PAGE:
Symbolic sod turning marks start of aged care build

THERE was celebration aplenty, though last Friday’s turning of the sod marking the start of construction of the new Prom Country Aged Care facility in Foster did not go exactly to plan. The weather made sure of that.

Wind squalls and driving rain prompted the organisers to relocate the event to St Joseph’s Church Hall, just down O’Connell Road from the building site, and arrange a purely symbolic turning of the sod – in a pot of turf on a green carpet.

Master of ceremonies Llew Vale urged the large crowd in attendance, numbering about 80, to exercise their imagination and picture themselves outside, on the building site, on a sunny day…

Acting President of the PCAC Committee of Management, Tristan White, paid tribute to the “amazing” funding from the federal government, various benefactors and the community which had enabled the building project to go ahead. He said: ‘We are delighted to be commencing the building and have every confidence that ADCO Constructions will deliver a quality, state-of-the-art facility of which our whole community can be proud.”

Llew Vale paid special tribute to Rob Knight, who in 2009 was instrumental in getting a $9 million grant from the federal government towards the $11.707 million build.

He then invited Senator David Feeney, deputising for the Minister for Ageing, Mark Butler, to ‘turn the first sod’. He was ably assisted by long-time Banksia Lodge resident Ron Ball and Kathleen Morris, who live at Prom View Lodge.

Kath, who celebrated her 100th birthday on August 21, said: “After reaching 100 the next thing I am looking forward to is moving into my new home!”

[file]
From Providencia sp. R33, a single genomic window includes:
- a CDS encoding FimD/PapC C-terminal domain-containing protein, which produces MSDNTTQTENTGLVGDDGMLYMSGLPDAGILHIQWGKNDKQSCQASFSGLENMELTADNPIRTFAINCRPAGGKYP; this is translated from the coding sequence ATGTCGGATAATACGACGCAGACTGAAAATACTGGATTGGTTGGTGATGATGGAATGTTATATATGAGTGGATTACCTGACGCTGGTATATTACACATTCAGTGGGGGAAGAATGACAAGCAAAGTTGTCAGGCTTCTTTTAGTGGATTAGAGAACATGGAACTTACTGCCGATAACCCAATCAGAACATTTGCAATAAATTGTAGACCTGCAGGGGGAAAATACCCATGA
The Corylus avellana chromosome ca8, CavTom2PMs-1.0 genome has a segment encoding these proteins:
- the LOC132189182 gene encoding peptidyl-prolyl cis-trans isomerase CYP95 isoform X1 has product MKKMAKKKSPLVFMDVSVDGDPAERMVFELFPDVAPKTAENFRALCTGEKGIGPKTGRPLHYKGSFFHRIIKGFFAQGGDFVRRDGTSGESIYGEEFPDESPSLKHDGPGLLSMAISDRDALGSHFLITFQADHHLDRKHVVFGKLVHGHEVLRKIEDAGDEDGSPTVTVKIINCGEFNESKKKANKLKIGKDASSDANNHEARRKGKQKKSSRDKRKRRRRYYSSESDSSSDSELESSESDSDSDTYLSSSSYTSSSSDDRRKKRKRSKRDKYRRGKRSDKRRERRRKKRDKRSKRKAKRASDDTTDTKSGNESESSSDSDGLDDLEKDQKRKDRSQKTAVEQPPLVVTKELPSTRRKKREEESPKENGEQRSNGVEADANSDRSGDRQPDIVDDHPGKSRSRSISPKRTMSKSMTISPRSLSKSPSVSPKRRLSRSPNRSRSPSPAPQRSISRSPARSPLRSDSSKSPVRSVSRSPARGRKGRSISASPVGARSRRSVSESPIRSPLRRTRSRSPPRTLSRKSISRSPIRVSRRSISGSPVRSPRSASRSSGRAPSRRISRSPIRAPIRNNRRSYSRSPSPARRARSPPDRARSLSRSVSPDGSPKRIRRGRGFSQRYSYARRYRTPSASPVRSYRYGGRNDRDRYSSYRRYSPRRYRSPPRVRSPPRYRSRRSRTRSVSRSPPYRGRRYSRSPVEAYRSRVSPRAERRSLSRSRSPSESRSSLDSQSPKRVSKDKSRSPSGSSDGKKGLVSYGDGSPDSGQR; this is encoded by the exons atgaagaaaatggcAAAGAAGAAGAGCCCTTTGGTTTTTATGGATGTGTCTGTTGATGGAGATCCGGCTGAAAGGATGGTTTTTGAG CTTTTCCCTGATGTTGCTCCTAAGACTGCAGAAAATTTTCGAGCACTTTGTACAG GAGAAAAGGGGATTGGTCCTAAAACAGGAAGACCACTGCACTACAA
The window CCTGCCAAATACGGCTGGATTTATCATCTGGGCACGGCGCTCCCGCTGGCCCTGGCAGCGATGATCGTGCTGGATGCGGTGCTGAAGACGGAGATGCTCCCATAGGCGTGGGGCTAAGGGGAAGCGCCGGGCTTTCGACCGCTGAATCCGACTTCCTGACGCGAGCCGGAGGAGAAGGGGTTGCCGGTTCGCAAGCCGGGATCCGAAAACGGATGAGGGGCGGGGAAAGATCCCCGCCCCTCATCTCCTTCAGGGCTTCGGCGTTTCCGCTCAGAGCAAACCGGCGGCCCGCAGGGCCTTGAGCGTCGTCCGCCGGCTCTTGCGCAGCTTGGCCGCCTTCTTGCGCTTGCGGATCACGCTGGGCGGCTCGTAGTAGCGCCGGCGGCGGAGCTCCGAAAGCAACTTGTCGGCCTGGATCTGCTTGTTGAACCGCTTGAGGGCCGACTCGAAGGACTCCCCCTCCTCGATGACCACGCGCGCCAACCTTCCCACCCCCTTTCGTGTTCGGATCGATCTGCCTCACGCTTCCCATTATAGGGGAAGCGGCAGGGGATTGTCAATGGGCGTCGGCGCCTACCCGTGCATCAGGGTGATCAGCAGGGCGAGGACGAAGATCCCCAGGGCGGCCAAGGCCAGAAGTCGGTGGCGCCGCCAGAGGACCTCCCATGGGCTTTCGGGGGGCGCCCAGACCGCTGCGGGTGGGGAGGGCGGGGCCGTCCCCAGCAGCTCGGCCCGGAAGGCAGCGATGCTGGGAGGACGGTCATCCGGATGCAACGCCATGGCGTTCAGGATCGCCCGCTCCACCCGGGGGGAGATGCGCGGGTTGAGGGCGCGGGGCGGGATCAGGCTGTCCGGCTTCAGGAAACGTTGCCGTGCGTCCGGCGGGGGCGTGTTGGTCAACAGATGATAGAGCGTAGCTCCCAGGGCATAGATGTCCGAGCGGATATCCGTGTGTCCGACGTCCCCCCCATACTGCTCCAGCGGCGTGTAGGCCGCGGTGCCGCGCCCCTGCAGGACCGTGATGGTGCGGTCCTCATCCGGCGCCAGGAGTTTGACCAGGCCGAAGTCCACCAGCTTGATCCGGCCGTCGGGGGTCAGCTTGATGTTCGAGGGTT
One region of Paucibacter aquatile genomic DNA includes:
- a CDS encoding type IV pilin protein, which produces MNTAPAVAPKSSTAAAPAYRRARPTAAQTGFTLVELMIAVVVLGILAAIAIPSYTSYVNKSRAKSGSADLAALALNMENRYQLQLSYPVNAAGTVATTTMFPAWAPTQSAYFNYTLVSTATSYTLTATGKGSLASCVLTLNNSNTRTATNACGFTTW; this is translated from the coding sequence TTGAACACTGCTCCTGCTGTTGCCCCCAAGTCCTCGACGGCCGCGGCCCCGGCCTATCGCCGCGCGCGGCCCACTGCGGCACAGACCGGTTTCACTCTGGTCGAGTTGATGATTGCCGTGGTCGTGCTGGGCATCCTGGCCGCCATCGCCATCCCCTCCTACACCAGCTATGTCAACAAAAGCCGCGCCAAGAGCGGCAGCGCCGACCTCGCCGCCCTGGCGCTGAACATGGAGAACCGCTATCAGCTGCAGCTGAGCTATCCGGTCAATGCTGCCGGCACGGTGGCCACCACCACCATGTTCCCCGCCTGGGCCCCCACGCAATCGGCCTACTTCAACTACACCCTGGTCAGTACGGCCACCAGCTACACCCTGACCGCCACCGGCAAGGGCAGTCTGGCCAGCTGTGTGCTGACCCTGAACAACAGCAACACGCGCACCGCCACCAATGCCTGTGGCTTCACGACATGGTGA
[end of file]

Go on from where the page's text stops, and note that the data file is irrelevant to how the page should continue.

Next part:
Ron Ball, a resident at Banksia Lodge since 2005, said, “I am really looking forward to enjoying all of the things our new home will have to offer.”

The new building was designed by architects ClarkeHopkinsClarke and is single storey, comprising three 20-bed modules. All residents’ rooms will have their own en suites, internet and telephone ports, and will be equipped to take overhead tracking for lifting should this be required. The plan is that residents will be able to ‘age in place’. That is, they should be able to remain in their own rooms, regardless of changes to their care needs. A special needs wing has also been designated to cater for residents with extra high care needs, including advanced dementia.

Each 20-bed module has its own internal courtyard with a special feature, such as an aviary, gazebo or fountain. Special lifestyle features include the flexible recreational areas, incorporating the cinema/family dining room, reflection/library room, coffee lounge and bar, consulting room and hairdressing room.

After the turning of the sod and a sausage sizzle cooked by members of the Toora Lions Club – in the shelter of the church hall porch – Senator Feeney visited Banksia Lodge and presented miniature gold-coloured garden forks and spades to the residents as mementoes of the auspicious occasion.

PCAC Chief Executive Officer Claire Schmierer said: “Our thanks to all of our staff and volunteers, also to the local football clubs – Toora & District Football Club, Foster Football Club, Fish Creek Football & Netball Club – for their sponsorship of the sausage sizzle, Toora Lions Club for cooking the sausages and PCAC Building Fundraising Committee for serving the sausages and tea and coffee. Special thanks to our wonderful residents.”

From The Mirror article on Foster Community Online.